Town of DISH, William Sciscoe, Denise Sciscoe, Eric Dow, Angela Dow, Robert Draper, Michelle Draper, John Harris, Kimberly Harris, Charles Pegg, Geraldine Pegg, Cody Petree, Alice Randall, Johnny Reames, Jeanette Reames, Margaret H. Wagner, Jane Wagner, Tim Zimmerman, and Tracy Zimmerman, Petitioners and Cross-Respondents,
Atmos Energy Corporation, Enbridge Gathering (North Texas) L.P., Energy Transfer Fuel, L.P., Enterprise Texas Pipeline, L.L.C., and Texas Midstream Gas Services, L.L.C., Respondents and Cross-Petitioners
March 1, 2017
Petition for Review from the Court of Appeals for the Seventh
District of Texas
Jeffrey V. Brown Justice.
petitioner energy companies own four natural-gas compressor
stations and a metering station just outside the Town of
Dish. Residents began complaining about the
noise and odor emanating from these facilities as early as
2006, but did not sue until 2011. We hold that the two- year
statute of limitations bars their claims. Accordingly, we
reverse the court of appeals' judgment and reinstate the
trial court's take-nothing judgment.
four compressor stations are adjacent to one another just
outside the Town of Dish and within a half-mile of the
residents' properties. Enbridge Gathering's
compressor station came online in February 2005; Atmos
Energy's in June 2006; Energy Transfer's in February
2007; and Texas Midstream's in May 2008. Together, these
independently owned compressor stations are often referred to
as the Ponder station.
Products completed its nearby metering station in June 2009.
Enterprise agrees limitations bars the residents' claims.
But Enterprise further contends that as its metering station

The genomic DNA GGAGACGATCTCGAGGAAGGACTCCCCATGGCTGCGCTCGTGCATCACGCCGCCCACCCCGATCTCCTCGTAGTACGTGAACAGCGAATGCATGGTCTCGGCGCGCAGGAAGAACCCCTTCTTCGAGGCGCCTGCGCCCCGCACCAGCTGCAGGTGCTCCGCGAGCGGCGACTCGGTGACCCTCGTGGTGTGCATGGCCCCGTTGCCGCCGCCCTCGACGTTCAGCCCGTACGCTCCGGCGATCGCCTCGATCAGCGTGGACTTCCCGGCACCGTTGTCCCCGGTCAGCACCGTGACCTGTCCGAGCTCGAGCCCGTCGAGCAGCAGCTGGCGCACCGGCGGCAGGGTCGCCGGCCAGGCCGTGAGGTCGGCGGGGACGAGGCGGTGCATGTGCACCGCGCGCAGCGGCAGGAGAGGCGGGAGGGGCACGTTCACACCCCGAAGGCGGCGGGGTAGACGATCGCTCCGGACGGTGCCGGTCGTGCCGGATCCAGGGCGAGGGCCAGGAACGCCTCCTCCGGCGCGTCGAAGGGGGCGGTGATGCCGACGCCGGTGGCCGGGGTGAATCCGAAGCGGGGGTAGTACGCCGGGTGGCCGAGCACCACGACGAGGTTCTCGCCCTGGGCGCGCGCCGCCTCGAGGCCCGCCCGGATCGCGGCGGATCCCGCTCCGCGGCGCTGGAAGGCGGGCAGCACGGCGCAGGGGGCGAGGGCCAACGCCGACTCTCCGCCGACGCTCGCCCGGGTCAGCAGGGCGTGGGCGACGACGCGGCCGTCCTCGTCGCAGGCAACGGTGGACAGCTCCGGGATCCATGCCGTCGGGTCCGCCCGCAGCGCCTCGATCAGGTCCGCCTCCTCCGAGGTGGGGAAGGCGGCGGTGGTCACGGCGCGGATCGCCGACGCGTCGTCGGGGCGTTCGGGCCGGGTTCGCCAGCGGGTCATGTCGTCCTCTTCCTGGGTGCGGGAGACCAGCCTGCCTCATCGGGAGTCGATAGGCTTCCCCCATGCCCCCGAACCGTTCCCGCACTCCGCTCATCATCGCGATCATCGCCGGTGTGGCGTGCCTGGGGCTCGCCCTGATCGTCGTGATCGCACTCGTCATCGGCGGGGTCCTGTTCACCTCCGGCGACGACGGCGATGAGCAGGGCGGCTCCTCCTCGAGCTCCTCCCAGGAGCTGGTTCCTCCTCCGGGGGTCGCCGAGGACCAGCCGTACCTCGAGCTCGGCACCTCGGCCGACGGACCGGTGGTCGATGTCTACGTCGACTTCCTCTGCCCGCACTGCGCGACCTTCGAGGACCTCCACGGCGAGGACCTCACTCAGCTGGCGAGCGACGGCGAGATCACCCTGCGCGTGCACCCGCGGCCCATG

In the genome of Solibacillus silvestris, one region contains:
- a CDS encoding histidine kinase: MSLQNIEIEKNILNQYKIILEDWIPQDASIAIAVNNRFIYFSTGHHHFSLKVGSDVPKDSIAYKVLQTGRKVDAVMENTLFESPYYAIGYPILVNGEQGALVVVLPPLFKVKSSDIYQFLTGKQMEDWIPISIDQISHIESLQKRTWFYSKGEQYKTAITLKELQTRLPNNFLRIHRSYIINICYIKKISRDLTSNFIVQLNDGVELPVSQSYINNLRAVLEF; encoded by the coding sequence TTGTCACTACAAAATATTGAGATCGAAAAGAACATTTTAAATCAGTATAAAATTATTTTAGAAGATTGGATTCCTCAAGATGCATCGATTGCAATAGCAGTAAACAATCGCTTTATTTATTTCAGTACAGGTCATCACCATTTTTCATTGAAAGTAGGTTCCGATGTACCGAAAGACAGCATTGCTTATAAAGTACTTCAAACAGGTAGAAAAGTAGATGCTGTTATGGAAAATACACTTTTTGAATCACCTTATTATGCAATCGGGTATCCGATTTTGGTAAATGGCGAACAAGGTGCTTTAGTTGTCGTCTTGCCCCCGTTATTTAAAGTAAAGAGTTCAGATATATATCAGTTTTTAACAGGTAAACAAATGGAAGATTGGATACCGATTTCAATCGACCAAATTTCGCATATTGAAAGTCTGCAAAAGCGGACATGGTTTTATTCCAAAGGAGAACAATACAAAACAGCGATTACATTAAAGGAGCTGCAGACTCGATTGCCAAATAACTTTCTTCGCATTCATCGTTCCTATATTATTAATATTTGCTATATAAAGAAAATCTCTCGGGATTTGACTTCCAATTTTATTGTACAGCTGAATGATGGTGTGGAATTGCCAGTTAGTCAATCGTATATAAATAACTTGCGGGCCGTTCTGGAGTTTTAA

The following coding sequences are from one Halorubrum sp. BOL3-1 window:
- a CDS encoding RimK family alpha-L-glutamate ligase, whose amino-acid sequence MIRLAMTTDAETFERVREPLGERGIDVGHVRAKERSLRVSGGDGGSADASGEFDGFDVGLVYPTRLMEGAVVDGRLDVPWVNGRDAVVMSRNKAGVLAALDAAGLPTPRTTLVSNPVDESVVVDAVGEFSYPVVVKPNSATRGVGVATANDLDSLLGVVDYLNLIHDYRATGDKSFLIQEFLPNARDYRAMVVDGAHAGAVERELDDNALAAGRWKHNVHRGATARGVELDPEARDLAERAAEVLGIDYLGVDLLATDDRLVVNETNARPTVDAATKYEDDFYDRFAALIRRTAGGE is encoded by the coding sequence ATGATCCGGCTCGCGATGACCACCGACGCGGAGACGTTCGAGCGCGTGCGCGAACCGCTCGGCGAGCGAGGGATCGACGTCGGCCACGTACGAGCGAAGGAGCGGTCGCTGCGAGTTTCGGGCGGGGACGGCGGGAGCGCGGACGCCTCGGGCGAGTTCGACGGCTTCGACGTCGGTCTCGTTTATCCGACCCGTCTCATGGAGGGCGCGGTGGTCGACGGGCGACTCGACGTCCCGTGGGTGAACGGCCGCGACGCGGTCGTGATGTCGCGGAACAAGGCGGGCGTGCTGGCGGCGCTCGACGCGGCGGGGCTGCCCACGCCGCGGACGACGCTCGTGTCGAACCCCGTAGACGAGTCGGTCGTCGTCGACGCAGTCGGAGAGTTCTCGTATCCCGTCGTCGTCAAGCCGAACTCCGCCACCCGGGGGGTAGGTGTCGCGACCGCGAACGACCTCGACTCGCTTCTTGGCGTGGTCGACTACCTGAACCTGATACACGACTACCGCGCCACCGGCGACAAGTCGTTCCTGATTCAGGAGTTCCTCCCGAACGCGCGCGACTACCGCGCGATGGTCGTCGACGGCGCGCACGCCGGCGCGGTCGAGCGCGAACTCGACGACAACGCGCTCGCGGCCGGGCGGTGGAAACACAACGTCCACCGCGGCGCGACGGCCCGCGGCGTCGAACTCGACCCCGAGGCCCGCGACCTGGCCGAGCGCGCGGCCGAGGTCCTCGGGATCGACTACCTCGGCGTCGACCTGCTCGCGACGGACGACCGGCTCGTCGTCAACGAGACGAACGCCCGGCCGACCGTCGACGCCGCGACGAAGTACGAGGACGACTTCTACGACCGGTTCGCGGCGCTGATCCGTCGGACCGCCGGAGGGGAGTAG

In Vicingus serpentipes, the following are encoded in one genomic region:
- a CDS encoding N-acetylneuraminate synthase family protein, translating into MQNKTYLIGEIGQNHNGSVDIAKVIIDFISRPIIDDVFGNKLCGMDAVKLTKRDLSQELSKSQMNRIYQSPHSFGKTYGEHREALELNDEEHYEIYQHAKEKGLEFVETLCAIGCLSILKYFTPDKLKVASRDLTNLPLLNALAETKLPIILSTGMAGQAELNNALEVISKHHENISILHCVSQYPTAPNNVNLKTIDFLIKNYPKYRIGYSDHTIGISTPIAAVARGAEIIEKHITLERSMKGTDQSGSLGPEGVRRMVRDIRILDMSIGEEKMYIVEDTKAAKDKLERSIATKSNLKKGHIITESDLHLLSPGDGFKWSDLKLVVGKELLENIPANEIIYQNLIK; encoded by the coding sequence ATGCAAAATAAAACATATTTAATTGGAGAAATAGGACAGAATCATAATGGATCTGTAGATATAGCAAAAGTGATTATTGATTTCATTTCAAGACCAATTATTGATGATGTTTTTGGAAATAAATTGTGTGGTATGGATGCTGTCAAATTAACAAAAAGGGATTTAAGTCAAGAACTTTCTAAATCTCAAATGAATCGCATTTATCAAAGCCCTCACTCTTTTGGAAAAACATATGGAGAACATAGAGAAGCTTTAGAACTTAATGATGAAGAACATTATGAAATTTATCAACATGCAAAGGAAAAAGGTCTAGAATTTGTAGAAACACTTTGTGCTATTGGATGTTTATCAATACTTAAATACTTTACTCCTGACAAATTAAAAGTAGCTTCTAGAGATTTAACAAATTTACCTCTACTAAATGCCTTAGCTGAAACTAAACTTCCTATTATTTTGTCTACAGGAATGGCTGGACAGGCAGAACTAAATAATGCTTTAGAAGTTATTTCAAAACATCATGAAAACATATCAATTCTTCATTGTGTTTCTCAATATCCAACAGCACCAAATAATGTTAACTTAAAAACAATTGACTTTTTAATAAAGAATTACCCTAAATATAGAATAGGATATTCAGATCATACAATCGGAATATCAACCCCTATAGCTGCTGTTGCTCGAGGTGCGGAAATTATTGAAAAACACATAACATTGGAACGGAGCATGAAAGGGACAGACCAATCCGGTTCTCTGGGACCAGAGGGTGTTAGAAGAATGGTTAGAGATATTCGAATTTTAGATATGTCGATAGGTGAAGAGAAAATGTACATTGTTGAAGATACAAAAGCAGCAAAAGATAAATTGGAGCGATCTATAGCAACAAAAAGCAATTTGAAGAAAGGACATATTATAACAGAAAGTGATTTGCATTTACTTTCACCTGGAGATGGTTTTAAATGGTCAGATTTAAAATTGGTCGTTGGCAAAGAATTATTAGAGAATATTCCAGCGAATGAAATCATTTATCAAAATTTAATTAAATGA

is not part of the Ponder station and its operations are
altogether different from those of the other energy
companies, it could not have contributed to the sources of
the residents' complaints.
Town of Dish and eighteen of its residents sued the energy
companies on February 28, 2011, alleging trespass and
nuisance injuries. The trial court granted a series of
summary-judgment motions brought by the energy companies on
various grounds, including limitations. Although residents
first complained about the Ponder station no later than 2006,
and all of the energy companies' compressors were online
by May 2008, the residents argue their claims did not accrue
until the Ponder station was "completely finished"
in the summer of 2009. (The residents maintain
Enterprise's metering station, which came online in June
2009, is part of the Ponder station.) According to the
residents' brief, it was after "the full force and
cumulative effect of all of the parts of the completed
[Ponder station] came to bear" that they "felt that
a nuisance and trespass was occurring and that a substantial
interference with their property use and enjoyment was taking
eighteen separate but mostly identical affidavits, the
residents attest they noticed a "significant change in
the noise being emitted" from the Ponder station from
September 2009 to early 2010. Before that, each resident
stated, "[T]he noises were occasionally loud and